Application security has become a huge challenge for IT companies worldwide. More and more exploits, causing widespread financial and technical damage, are being reported on almost a daily basis. While primarily taking these security issues head-on, Checkmarx is also providing an interactive solution to promote secure coding standards within organizations.
The Game of Hacks development was directed jointly by Checkmarx CTO Maty Siman and Asaph Schulman, VP of marketing. Due to the overwhelming demand, it is now available for both desktop and mobile. The game is based on the 2013 OWASP Top-10, one of the most comprehensive vulnerability references available today.
2014 Black Hat USA conference was selected as a launching pad for the interactive game. The feedback from participants and security professionals was overwhelming. Over 70000 people have already played the Game of Hacks. Checkmarx is currently in the process of raising the bar by introducing new features and functionality to the existing format.
So what is Game of Hacks all about and how does it help promote secure coding?
CTO Maty Siman commented: “Checkmarx is committed to bridging the gap between app developers’ coding abilities and their security literacy. Thinking like a hacker can ensure developers protect their applications from the most likely exploits. As mobile and web applications grow in popularity, protecting consumer information is extremely important.”
The game can be played at 3 levels:
- Beginner – Intended for newbies who want to learn about secure coding.
- Intermediate – A good starting point for InfoSec professionals and developers.
- Advanced – Best suited for ethical hackers and security training within organizations.
Once inside the game, all the player needs to do is pick the desired level of play and get started. There is also a multiplayer option where the player can invite specific people to clash with him online. The game consists of 5 questions, with 1 minute allocated to answer each question. Correct answers and faster response times get the player more points.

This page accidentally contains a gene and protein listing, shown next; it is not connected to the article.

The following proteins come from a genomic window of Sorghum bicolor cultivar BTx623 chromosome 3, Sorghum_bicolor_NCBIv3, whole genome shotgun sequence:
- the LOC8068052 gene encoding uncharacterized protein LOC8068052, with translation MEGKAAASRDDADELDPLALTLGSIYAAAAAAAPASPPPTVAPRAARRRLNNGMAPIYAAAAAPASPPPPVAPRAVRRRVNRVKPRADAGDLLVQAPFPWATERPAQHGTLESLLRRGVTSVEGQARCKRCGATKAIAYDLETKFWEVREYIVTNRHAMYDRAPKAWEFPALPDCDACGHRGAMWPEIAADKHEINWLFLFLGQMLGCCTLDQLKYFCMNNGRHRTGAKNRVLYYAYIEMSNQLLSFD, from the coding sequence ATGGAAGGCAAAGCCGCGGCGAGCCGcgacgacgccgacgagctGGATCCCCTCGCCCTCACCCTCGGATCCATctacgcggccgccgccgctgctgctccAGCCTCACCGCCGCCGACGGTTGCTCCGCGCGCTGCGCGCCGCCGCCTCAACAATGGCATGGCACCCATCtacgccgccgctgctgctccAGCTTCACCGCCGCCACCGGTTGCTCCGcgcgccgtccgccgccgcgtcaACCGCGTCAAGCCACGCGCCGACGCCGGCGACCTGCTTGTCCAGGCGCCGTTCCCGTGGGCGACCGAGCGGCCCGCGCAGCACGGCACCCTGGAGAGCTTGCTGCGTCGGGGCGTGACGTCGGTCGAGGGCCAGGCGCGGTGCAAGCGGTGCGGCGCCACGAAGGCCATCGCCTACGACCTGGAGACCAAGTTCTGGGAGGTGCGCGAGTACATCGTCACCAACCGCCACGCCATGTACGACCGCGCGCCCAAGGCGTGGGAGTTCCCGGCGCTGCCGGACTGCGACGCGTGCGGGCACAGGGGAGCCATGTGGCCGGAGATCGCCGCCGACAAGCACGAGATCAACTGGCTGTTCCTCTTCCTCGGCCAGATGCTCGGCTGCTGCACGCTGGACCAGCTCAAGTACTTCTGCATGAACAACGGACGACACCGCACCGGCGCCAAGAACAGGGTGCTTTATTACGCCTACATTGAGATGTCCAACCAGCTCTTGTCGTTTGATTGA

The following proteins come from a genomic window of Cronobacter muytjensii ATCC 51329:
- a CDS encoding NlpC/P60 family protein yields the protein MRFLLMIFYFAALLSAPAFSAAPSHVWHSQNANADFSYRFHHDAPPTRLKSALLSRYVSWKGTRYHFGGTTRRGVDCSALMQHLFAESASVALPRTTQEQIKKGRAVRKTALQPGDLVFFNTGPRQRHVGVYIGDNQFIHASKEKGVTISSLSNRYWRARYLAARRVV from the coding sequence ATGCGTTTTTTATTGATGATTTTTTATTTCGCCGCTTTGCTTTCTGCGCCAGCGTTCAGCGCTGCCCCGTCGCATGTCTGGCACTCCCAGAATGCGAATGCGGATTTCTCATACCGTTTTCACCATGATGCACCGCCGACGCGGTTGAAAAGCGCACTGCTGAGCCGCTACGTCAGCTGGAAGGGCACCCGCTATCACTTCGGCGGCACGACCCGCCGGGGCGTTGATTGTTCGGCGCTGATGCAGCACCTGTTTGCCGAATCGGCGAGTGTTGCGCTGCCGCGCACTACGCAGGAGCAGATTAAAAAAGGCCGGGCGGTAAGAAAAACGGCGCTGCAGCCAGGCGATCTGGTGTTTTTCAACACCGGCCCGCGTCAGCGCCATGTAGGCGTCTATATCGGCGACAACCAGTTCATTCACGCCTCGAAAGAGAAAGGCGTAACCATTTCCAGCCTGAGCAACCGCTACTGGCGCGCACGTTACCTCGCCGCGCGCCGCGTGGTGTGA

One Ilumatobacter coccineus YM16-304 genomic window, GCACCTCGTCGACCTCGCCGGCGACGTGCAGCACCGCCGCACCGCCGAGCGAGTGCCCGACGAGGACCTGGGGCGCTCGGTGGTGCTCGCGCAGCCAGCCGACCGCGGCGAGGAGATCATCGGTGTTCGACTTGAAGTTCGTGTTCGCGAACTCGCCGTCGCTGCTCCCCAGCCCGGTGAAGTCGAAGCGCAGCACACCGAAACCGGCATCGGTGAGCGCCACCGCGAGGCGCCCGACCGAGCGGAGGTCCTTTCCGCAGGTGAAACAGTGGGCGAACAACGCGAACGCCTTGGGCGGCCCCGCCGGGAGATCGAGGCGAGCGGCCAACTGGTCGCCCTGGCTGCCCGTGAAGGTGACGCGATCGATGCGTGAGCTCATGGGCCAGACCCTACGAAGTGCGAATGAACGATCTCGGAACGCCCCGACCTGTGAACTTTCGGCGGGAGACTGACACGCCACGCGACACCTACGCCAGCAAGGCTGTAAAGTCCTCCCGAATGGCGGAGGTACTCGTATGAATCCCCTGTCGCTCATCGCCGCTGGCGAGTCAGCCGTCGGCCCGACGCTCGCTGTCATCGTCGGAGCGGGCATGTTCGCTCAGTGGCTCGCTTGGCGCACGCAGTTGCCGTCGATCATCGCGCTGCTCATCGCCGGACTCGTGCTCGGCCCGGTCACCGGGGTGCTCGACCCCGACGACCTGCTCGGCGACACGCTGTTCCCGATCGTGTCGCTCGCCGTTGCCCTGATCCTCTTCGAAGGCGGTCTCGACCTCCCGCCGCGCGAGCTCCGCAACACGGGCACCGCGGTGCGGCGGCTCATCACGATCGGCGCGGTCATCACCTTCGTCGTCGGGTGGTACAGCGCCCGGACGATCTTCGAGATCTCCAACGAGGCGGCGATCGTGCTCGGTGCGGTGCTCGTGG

Game of Hacks encourages secure coding by familiarizing the players/developers with the leading vulnerabilities that are commonly exploited by malicious attackers. These include SQL injections, Cross-Site Scripting (XSS), Cross-Site Request Forgery (CSRF/XSRF), Path Traversal and other leading techniques that are wreaking havoc today.
“We’ve been seeing a rise in hackers successfully exploiting vulnerabilities in application codes. These often exist from the early development stage of the software and remain undetected until it’s too late,” Asaph Schulman explains. “Game of Hacks was designed to sharpen developers’ security acumen in a fun and interactive way.”
What lies ahead for Checkmarx’s franchise educational/gaming platform?
While the free version is being played extensively all around the globe, Checkmarx is also pushing out an enterprise version dedicated to professional training and boosting secure development. Companies with this version can channel the vulnerabilities found in their code into the game to create a customized training scenario for its developers.
Its important to mention that the enterprise version’s question database is completely confidential and even the private leader-board can have only players from within the organization. The aforementioned variation of Game of Hacks is already rolling out, promoting secure programming practices and enhancing code integrity.
Checkmarx also plans to add a functionality that will assist with the vulnerability mitigation process. Players of the enterprise Game of Hacks will soon be able to get instant access to mitigation techniques and ideas for tricky situations that cannot be tackled easily. This will make Game of Hacks a secure development training tool.
Secure applications with high code integrity require safe programming practices and appropriate security solutions. But the first step is educating the developers and raising the awareness about today’s commonly exploited vulnerabilities. Checkmarx’s Game of Hacks will be helping the InfoSec community achieve this goal in 2015.